One (Cheap) Guy's Search for a Scout
By Paul Nixon

While I've been a "fan" of Col. Cooper's over the years, since I'd not been doing a lot of rifle shooting lately I tended to gloss over his accounts of the development of the "Scout" rifle.

That changed when I fell in with evil companions who shoot together on a regular basis, several of whom had built various incarnations of this thing. All were reasonably accurate to the concept, at least to the extent of my understanding of it. Over the course of several months I played with several, and being a certified (certifiable?) gun nut, decided that I had to have one.

A number of the aspects of the "Scout" concept are worth commenting on. The length and weight of the piece are such that it is very easy to have immediately available, unlike some of the field pieces we've all likely had occasion to haul about. Combined with the scout scope, it's extremely quick to put on target. The use of the Ching sling adds to this efficiency, being faster than using the military sling.

While there are a number of very good mid-range calibers, the .308 will serve a wide range of jobs the rifle may be called upon to do. With the exception of perhaps longer ranges for either large big game such as elk or moose, or at the other end of the spectrum 400-yard prairie dog targets, the .308 will do the job. As well, ammunition is widely available, often at bargain prices for surplus.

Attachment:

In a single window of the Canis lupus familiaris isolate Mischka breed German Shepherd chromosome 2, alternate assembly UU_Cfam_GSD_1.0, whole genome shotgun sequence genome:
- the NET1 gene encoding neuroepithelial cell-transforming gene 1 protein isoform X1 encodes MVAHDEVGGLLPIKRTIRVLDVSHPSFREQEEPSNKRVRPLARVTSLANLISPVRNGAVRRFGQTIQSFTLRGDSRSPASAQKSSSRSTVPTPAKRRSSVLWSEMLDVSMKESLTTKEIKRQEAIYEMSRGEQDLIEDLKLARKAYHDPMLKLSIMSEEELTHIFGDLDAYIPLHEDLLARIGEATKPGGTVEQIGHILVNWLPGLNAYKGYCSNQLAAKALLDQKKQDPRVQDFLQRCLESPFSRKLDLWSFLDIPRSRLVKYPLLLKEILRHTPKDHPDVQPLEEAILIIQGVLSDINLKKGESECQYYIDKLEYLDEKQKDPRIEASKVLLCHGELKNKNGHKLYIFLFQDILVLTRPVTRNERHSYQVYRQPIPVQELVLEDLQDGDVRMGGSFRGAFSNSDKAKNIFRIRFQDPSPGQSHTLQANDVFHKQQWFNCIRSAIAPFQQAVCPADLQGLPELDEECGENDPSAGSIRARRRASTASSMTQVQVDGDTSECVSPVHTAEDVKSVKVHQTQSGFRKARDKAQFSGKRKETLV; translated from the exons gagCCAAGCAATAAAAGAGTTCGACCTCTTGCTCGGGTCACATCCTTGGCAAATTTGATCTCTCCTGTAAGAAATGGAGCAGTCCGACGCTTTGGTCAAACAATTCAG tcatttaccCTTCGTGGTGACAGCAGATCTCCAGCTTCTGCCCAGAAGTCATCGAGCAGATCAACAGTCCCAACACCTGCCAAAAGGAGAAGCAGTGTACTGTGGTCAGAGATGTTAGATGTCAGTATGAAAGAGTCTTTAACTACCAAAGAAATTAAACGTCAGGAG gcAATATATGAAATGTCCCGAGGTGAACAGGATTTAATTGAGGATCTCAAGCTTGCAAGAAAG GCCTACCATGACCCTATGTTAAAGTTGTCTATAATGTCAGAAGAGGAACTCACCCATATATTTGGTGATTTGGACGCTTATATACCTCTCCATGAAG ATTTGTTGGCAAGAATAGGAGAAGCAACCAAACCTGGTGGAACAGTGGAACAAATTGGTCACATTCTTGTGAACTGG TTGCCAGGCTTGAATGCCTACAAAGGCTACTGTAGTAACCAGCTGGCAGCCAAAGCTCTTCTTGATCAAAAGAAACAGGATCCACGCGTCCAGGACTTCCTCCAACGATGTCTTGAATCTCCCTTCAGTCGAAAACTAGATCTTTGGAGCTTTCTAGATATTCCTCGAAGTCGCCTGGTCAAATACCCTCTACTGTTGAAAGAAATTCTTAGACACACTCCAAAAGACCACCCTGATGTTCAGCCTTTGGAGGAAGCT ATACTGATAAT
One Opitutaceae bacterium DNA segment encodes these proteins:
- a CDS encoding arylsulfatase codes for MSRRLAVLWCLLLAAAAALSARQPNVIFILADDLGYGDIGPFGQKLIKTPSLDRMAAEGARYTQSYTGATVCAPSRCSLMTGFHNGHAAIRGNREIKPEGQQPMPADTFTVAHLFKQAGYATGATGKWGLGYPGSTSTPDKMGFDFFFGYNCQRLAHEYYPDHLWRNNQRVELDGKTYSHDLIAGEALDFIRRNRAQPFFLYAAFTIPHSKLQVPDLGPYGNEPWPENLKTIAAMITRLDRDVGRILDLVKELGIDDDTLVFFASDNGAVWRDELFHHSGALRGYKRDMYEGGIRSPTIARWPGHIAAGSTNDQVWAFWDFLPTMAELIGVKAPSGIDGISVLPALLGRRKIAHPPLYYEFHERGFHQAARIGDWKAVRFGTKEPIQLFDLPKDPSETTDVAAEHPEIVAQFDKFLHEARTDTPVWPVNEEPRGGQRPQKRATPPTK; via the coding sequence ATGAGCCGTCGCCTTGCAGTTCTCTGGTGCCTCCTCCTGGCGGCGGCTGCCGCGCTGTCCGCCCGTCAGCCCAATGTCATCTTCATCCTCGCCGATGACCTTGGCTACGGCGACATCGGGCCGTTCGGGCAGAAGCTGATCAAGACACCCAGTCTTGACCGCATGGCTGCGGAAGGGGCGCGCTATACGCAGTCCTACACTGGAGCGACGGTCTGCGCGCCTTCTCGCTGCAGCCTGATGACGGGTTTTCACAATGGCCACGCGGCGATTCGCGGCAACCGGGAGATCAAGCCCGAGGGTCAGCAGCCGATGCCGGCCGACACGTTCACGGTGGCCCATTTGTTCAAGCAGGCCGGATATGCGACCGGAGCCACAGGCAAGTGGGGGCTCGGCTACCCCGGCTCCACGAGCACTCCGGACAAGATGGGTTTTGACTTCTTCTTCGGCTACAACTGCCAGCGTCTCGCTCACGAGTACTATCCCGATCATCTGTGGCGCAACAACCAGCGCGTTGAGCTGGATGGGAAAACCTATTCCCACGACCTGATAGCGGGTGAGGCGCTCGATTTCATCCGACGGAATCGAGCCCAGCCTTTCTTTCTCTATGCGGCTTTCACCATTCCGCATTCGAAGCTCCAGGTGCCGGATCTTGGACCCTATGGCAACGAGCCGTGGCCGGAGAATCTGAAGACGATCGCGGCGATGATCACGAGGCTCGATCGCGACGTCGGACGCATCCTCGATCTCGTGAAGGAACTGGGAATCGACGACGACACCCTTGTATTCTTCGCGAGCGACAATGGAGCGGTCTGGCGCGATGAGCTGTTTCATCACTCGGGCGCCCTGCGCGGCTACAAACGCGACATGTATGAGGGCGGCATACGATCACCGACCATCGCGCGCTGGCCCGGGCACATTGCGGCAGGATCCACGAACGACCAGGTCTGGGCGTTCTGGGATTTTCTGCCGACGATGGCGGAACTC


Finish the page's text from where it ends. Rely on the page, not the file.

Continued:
I chose not to concern myself with a bi-pod. While a bi-pod is of some benefit, my experience has been that most field shots were in a position that didn't make one practical. They are real handy if one is in a prepared position, but don't allow for a great range of elevation once in position. And since I don't envision myself defending an emplacement from attacking hordes in the near future, I deleted it as unnecessary.

While for my particular purposes I could have built a "scout" in almost any caliber. After all I'm building it, I have to shoot it, and the good Colonel will never get to chastise me on the liberties I've taken with his concept, nevertheless I chose to go with the "universal caliber" as a requirement.

The other requirement was that it be done at a budget, read "cheap" price. The reasoning was that we were setting out on an experiment, and didn't want to spend a bunch of money on something that we'd decide at a later date was not going to work.

Now to find the starter rifle. As it turned out after only a short bit of looking I found an Ishapore Enfield. Built in India of modern steel and chambered in .308...and cheap on the surplus market.

Keeping with the budget constraint, we chose to utilize the existing wood. That's what rasps are for. The butt was shaped for a used butt pad that was in stock, upper hand guard removed and the forend shortened and shaped. Barrel went out to the machinist for cutting and crowning.

A scope mount was fashioned to attach to the "wings" of the rear sight, as there was some concern as to drilling the (relatively) thin barrel. We could have used a clamping type mount, but the machining would be more costly, so we decided to see if we could make this work. It turned out that in theory the scope mount is "too high." Ideally the closer to the barrel the scope is the better. However, the targets don't seem to mind, so I'm not going to argue with it.